It seems to me that the atheistic contributors to the debate on intelligent design ignore one essential point which none of them seems to want to confront. In an examination of the question of our genesis, one fact is ignored: all speculation, analysis and conjecture as to the nature and genesis of our universe is carried out by means of the mind and of the intelligence which mankind possesses. Any conclusion reached is an expression of belief.

If not shaped by an intelligent creative force around us, where did this intelligence come from? By means of evolution? Evolution from what? Have we evolved from mindless inert matter that somehow has shaped itself into homo sapiens, or through the agency of an intelligent creative force which men call God?

Man's mind only reflects the design and order that is all around him, and the marvels that our civilisation has created throughout the centuries are all based on the fact that there is order and predictability in our universe which can be discovered and harnessed to our own scientific ends.

We are surrounded by evidence of intelligent design. Take but one example: the suckling mechanism of the whale. The whale is a mammal which suckles its young underwater. It does so by means of a watertight cap around the mother's nipple which fits tightly around the baby's snout so as not to allow the entrance of sea water. Such a mechanism does not allow of a transitional form which adapts slowly to its environment. It does not allow for a gradual evolutionary process. It must exist perfectly formed for the purpose or the baby whale dies. How else could such a mechanism exist if not brought about by an intelligent and purposeful creative force?

In the final analysis, any answer to these metaphysical questions must be an expression of belief. The atheist is as much a believer as is the theist.

The former believes there is no God; the latter believes there is. Which of the two beliefs is more in harmony with the evidence ? The answer should be self-evident.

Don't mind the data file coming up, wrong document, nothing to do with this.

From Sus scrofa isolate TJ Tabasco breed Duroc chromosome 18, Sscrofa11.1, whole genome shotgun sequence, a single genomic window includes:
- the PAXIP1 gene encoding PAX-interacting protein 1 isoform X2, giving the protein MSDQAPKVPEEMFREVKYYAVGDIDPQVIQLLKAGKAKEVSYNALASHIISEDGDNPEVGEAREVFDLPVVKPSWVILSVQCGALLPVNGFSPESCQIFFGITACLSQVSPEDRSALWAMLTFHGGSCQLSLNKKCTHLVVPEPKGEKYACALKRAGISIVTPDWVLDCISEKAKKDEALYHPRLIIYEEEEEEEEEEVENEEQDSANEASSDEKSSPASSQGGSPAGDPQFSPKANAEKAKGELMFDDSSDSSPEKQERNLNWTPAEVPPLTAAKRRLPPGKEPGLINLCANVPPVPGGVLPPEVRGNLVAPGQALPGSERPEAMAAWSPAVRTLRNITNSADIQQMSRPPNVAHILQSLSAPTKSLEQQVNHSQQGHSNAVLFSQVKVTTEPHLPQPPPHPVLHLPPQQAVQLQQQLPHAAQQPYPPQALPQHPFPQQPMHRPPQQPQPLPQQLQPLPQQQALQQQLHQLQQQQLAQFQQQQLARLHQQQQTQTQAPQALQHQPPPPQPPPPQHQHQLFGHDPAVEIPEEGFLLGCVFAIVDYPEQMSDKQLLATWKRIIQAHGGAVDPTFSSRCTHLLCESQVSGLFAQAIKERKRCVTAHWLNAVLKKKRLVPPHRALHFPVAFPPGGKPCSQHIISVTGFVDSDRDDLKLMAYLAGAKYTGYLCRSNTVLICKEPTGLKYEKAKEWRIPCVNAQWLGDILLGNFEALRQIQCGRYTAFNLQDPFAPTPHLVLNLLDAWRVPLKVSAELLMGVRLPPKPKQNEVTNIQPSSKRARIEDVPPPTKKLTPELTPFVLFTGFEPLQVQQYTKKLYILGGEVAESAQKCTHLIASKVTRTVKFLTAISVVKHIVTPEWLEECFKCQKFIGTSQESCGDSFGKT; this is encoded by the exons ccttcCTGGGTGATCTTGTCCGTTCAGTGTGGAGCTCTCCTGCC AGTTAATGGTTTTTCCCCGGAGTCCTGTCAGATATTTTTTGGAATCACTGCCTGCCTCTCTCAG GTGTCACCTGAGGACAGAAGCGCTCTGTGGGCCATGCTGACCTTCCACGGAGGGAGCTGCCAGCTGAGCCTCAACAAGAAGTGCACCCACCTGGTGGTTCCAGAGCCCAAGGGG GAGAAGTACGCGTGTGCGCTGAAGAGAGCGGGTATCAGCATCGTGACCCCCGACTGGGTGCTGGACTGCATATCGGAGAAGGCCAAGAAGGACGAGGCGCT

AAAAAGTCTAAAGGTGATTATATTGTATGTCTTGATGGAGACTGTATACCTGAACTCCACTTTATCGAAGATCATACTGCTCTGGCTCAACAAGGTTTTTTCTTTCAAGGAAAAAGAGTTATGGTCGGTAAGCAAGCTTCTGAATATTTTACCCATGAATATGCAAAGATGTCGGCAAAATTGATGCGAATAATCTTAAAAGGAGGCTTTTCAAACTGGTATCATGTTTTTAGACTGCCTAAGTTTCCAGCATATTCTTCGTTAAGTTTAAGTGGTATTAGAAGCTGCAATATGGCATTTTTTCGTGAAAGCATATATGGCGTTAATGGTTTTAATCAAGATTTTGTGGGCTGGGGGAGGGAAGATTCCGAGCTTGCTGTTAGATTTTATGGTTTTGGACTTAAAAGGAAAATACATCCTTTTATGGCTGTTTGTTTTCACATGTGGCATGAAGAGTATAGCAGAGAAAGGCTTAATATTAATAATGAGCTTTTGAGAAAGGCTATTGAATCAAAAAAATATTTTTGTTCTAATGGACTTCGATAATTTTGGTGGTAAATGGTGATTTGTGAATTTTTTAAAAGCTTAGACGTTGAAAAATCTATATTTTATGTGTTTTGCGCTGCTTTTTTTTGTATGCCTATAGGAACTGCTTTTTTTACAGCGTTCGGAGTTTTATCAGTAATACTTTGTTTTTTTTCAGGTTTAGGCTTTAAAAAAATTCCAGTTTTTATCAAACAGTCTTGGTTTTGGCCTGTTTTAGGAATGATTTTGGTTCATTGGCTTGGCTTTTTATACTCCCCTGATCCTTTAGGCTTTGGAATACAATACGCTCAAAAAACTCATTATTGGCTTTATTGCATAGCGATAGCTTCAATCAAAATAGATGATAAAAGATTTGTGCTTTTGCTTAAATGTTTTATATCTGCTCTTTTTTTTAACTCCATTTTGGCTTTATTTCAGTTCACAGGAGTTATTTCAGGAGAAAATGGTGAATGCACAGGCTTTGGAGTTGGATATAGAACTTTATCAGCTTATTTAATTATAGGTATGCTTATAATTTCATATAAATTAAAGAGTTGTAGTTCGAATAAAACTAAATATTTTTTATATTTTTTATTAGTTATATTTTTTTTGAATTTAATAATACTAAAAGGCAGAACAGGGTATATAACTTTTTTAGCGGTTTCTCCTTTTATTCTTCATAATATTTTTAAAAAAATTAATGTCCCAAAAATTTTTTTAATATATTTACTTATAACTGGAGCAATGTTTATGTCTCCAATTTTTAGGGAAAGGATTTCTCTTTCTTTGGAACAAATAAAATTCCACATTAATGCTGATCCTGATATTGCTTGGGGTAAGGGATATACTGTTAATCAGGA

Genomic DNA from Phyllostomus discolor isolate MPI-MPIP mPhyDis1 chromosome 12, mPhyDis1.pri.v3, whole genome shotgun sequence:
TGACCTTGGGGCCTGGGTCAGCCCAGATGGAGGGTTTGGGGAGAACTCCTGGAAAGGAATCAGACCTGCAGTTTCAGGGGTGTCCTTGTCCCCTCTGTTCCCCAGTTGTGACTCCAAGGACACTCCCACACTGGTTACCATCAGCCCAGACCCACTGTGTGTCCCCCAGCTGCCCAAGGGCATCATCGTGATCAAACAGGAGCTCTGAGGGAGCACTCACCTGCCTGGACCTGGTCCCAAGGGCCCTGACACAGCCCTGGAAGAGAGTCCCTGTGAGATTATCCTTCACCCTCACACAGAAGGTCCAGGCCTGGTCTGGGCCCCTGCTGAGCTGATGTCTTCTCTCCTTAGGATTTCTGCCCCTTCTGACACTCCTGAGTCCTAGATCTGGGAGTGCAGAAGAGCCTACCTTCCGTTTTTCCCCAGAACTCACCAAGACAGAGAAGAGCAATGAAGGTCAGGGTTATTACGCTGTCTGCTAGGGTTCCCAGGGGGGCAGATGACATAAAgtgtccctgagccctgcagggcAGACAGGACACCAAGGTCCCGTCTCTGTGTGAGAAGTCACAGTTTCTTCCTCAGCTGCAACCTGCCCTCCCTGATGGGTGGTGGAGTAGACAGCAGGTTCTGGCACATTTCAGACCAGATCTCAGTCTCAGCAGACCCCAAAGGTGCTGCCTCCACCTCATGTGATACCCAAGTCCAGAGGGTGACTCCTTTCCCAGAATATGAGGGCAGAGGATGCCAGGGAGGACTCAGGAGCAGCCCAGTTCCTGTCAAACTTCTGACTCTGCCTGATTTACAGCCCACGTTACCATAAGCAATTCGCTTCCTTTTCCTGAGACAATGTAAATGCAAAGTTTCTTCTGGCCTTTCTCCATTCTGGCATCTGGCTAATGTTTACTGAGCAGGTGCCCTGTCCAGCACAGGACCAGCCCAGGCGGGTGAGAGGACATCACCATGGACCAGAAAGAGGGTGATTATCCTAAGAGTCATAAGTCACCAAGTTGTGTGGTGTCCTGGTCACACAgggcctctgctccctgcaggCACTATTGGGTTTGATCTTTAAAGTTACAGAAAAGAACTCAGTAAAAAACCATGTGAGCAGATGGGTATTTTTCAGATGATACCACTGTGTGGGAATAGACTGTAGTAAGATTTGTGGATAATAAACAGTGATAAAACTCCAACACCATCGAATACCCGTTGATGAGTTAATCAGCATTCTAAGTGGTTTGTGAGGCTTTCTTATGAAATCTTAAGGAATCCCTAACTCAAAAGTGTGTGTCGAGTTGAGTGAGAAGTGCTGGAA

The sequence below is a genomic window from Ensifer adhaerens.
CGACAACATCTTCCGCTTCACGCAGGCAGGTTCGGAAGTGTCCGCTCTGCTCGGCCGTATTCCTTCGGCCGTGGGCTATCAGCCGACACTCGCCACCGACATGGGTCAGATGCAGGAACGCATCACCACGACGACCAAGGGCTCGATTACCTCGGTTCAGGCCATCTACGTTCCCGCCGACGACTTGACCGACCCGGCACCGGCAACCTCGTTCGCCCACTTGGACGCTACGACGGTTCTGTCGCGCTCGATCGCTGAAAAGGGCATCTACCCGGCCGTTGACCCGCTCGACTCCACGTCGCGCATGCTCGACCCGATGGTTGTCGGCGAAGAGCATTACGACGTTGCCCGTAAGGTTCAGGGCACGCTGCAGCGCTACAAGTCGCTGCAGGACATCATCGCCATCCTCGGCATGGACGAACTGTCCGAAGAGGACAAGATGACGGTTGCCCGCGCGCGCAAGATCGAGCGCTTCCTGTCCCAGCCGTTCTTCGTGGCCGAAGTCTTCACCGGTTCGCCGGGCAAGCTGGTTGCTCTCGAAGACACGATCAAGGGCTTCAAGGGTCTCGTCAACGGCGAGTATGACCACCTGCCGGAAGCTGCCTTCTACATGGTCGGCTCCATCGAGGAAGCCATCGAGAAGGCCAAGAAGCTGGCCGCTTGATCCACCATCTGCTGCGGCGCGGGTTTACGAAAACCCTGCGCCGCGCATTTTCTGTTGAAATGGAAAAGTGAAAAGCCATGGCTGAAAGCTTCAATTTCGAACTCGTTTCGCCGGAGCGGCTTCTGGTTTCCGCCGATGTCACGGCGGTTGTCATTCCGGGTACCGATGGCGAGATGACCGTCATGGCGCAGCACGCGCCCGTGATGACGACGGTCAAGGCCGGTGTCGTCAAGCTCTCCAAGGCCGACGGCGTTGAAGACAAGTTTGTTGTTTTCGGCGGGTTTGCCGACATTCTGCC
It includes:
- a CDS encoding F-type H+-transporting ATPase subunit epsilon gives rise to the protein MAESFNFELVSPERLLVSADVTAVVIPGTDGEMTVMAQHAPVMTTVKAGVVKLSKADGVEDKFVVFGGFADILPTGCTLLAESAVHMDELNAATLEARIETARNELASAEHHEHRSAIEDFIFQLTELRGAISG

Joe Pieri, 11 Bishopsgate, Kenmure Drive, Bishopbriggs, Glasgow.

It is certainly one of the myths surrounding intelligent design (ID), repeated by two of your recent correspondents, that publications supporting ID do not appear in peer-reviewed scientific publications. I am aware of up to 20 such papers and articles, and a useful list can be found at Certainly Cambridge University Press thought ID was a sufficiently credible position to include several articles on the subject in its recent book, Debating Design.

Peer review, of course, necessarily reflects the scientific consensus in a way that can make it challenging for fresh and controversial perspectives to be heard. And there is a potential Catch-22. It goes like this. We don't think ID is science and so will not publish papers on it; and, by the way, because you have few publications, you can't be credible science.

Dr Alastair Noble, 4 Lynn Drive, Eaglesham.

Alan Lawson (Letters, October 16) describes well the self-serving nature of organised religion. It was the late American comedian, W C Fields, who in 1943 called religion "a refuge for the sap, the ignorant and the bigot". Looking around in today's troubled world it is very easy to put people into these remarkably accurate categories.

Malcolm Parkin, 15 Gamekeepers Road, Kinnesswood, Kinross.

In the Gospel according to Alan Lawson, it is written that "religionists generally invariably assume a position of moral superiority". Whoever wrote this clearly cannot distinguish between propositions that are "generally" true and those that are "invariably" so.

Brian D Finch, 56 Fingal Street, Maryhill, Glasgow.